Statewatch article: RefNo# 26244
Netherlands: Religious violence and anti-terrorist measures after the murder of Theo van Gogh
Statewatch Bulletin; vol 14 no 6 November-December 2004
On 2 November, Theo van Gogh was shot dead in the streets of east Amsterdam. The perpetrator, who was arrested shortly afterwards, was a 26-year old with both Dutch and Moroccan nationality. Mohammed B. had left a letter on the film-maker's body which called on Muslims to engage in Jihad. Van Gogh had made a series of provocative anti-Islamic and anti-Semitic statements in the past, claiming that he was defending his "freedom of expression". His most recent provocation was a short film, made with the Somali-born Dutch MP Ayaan Hirsi Ali, which claimed to be criticising domestic violence and misogynist behaviour within Islamic communities. The fact that it gratuitously showed women behind transparent burkas with Koranic verses projected onto their naked bodies was seen as a calculated insult by many Muslims.

A series of arrests followed the murder. On 5 November, several houses and a restaurant were searched in Amsterdam and Bergen op Zoom and computers and documents were confiscated (on suspicion of being the source of a death threat against the anti-Islamic MP Geert Wilders). Two young men were arrested and accused of having been involved in the murder of van Gogh and having planned others. They are charged with membership of a criminal organisation with terrorist intent and conspiracy to commit murder.

The detention of two more suspects in Den Haag a few days later revealed that the AIVD (security service) had known of a connection between Dutch and Moroccan fundamentalists, (in particular the Moroccan Abdeladim Akoudad, who is accused of the Casablanca bombing of 16 May 2003). The suspects Jason W. and Ismail A. were arrested in The Hague after a tense 14-hour stand-off with Dutch police special forces; four police officers had been injured earlier in the day when a grenade was thrown. The men were arrested after police fired tear gas into the suspects' house in the Laak district. The AIVD were to later claim the men were planning to kill anti-Islamic MPs Ayaan Hirsi Ali and Geert Wilders.

The same day, police also arrested four other suspects in Amsterdam and one in Amersfoort. Authorities claim they are part of the Hofstadgroep (Den Haag Group) and possibly linked to Mohammed B. The group is also allegedly linked to 18-year-old Samir A., who is being held on suspicion of planning attacks against high-profile targets such as Schiphol Airport and the Dutch Parliament.

Dutch police also put out an international search warrant for Redouan al I., (alias Abu Khaled), who is alleged to be the "brains" behind the so-called Hofstadgroep. Redouan al I. was deported to Germany, where he is claiming asylum, earlier this year after having been arrested several times in the Netherlands. Information given by police after the arrests in Den Haag indicates that the security services and police had known of the network since at least in 2003.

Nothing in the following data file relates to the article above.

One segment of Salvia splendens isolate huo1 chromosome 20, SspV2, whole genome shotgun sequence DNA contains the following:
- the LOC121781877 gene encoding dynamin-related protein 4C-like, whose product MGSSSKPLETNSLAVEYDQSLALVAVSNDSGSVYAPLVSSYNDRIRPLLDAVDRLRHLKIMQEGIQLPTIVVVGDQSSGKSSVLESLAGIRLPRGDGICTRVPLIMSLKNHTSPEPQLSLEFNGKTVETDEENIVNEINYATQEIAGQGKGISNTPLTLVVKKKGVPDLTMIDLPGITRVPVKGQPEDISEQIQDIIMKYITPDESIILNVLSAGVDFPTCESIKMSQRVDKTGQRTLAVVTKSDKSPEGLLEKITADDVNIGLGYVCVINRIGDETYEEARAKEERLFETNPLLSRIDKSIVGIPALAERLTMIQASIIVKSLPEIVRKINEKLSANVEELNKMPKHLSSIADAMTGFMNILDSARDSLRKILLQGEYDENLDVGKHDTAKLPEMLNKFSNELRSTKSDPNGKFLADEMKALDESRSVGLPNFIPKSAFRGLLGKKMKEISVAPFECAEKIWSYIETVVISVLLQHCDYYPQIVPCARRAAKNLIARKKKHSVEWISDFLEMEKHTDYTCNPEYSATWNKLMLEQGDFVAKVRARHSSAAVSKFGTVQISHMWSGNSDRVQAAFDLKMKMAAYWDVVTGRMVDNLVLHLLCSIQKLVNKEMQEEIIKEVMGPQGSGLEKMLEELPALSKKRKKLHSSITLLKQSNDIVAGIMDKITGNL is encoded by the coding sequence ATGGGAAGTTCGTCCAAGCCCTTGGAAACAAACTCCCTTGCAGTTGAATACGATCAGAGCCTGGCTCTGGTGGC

Accusations by parliamentarians that the police had ample indication that an attack was planned and could have done more were rejected by police sources and by Justice Minister Donner and Interior Minister Remkes. In a letter to the Tweede Kamer (Upper House) they said that the security services did not know that Mohammed B. was planning an attack, that he was not a key figure in the network and that the threats against van Gogh had been of a "general character". Their letter says the AIVD first became interested in Mohammed B. in August 2002 due to articles he wrote in a local community bulletin. Members of the so-called Hofstadgroep then met in his apartment and he is alleged to have participated in internet discussions on how to make explosives. In late 2003 five members of the group were arrested but were released for lack of evidence.

Anti-Islamic attacks follow murder

The aftermath of van Gogh's murder saw a series of anti-Islamic attacks against mosques and schools and some on Christian churches and schools. Within two weeks more than 20 attacks had tak

Statewatch ISSN 1756-851X. Personal usage as private individuals/"fair dealing" is allowed. We also welcome links to material on our site. Usage by those working for organisations is allowed only if the organisation holds an appropriate licence from the relevant reprographic rights organisation (eg: Copyright Licensing Agency in the UK) with such usage being subject to the terms and conditions oof that licence and to local copyright law. Statewatch is not responsible for the content of external websites and inclusion of a link does not constitute an endorsement.


Click here to return to your search results
For a print friendly version click here
To start a new search, click here
To return to the Statewatch home page click here
Statewatch, PO Box 1516, London N16 0EW, UK. Tel: + 44 (0)207 697 4266 Fax: + 44 (0)208 880 1727 email office@statewatch.org